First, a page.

Archive for June, 2007

Interview with Marcia James

June 25, 2007

Who are you?

That’s a deep question!  😉  To avoid going all metaphysical on you, I’ll just say: my pen name is Marcia James, and I’m an advertising copywriter/PR writer who is enjoying the heck out of her new career writing romances – especially the love scenes!

What do you write?

Thanks to my highly developed sense of the absurd, I write comic, R-rated romantic suspense/mystery.

Where do you live, and what does your work space look like? (No address, please. Just generalizations. You know.)

I live in central Ohio, and my office is a sunny room on the second floor of our home. My “writer’s cave” contains a maroon, L-shaped desk (which is so covered with files you can’t tell its color), romantic movie posters (like the one from Ghost), toys to fiddle with (including a vintage slot machine bank) and a sexy screen-saver of a semi-nude man bench-pressing a large barbell with an improbable part of his anatomy.

When do you generally write? Do you have a regimen?

Regimen? LOL! I wish I had one, but I’m not that disciplined. I usually write from mid-morning to early evening – interrupting the flow constantly to check my email. Yes, I’m addicted to email.  ;-(  I start out the writing portion of my day by tweaking the pages I wrote the day before and then writing new pages.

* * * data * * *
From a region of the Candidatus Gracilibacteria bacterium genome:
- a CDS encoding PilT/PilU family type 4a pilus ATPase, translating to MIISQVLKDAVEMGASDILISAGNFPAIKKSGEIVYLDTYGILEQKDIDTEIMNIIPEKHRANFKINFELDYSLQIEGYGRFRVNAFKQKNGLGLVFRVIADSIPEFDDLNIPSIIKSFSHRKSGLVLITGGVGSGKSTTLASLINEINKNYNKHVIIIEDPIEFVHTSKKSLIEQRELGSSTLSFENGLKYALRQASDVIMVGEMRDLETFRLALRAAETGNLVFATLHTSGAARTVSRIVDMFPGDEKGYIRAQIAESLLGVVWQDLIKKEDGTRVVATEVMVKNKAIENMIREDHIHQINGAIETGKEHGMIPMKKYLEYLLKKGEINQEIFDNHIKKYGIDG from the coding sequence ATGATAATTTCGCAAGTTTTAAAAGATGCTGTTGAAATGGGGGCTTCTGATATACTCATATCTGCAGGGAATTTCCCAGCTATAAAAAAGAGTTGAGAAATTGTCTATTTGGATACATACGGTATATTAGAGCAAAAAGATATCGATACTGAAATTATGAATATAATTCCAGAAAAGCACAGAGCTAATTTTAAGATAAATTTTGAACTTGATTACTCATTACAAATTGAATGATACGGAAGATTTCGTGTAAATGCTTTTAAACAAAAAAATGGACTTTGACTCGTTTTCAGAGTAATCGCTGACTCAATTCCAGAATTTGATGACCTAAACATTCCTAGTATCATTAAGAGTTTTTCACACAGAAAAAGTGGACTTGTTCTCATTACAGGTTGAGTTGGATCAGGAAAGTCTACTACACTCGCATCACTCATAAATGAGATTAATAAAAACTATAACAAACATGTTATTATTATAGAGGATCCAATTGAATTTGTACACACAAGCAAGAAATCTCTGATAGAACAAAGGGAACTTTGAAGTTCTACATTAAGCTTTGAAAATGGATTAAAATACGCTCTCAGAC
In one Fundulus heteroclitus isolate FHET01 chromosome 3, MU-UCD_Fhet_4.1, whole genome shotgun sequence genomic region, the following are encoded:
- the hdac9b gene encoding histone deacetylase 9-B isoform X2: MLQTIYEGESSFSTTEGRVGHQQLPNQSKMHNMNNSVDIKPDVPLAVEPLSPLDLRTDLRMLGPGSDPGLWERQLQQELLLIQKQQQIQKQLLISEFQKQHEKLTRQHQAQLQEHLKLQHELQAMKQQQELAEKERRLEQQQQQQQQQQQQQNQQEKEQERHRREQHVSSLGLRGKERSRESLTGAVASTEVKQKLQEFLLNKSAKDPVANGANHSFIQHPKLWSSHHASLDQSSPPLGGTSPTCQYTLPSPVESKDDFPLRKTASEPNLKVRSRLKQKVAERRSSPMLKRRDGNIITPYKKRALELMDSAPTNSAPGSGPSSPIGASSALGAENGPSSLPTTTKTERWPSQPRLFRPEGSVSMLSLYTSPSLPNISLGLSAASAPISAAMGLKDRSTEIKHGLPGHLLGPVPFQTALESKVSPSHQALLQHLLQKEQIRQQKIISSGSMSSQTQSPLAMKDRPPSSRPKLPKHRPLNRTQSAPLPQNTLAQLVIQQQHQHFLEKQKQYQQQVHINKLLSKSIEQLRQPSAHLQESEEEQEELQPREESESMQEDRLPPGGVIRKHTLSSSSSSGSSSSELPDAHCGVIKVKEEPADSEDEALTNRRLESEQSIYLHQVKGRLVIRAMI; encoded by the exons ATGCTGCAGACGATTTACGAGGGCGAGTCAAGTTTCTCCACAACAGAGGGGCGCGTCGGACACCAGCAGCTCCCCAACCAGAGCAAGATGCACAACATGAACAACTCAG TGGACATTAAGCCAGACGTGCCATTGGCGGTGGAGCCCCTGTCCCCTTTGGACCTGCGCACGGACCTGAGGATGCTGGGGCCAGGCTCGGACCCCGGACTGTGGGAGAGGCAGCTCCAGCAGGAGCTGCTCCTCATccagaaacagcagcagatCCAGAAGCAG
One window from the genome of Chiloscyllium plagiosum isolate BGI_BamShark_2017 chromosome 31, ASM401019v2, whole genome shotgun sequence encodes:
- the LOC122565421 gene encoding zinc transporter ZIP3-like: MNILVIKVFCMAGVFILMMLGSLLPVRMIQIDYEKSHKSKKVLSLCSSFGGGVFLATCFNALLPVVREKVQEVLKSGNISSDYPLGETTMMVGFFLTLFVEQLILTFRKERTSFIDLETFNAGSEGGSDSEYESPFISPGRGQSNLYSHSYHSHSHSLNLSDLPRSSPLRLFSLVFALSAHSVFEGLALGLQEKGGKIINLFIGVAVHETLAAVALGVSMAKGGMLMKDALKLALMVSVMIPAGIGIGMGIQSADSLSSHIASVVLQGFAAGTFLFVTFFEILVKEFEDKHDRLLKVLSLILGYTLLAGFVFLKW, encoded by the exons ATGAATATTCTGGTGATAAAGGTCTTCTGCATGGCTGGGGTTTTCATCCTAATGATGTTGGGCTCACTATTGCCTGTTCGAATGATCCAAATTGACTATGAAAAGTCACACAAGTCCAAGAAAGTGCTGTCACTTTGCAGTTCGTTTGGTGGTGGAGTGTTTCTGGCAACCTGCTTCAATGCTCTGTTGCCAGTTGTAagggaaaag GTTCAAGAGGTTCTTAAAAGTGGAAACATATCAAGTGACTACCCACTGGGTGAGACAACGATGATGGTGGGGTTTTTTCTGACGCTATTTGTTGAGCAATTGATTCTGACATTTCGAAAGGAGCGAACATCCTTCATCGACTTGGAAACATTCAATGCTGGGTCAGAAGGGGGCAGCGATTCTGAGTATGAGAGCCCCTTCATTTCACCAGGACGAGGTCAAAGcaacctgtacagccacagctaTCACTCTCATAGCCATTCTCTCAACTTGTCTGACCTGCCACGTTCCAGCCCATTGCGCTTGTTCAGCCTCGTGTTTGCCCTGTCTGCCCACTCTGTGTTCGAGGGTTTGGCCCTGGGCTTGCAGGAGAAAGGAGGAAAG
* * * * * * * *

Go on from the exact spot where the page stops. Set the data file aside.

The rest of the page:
How do you write? Do you outline? Or fly by the seat of your pants? Do you like silence or rock out to a certain soundtrack?

I’m a plot-driven author, so I make notes about future scenes and plot points, but I don’t outline every chapter. I work hard trying to make my characters compelling and three-dimensional, so I’ve been known to fill out character charts on my protagonists. As for music, I can’t listen to any – even instrumental background music – while writing because it gets in the way of my hearing the music in words. That seems like an odd statement, but there really is rhythm and sound in alliteration, pacing, etc.

Got anything to brag about? (Awards? Upcoming releases?)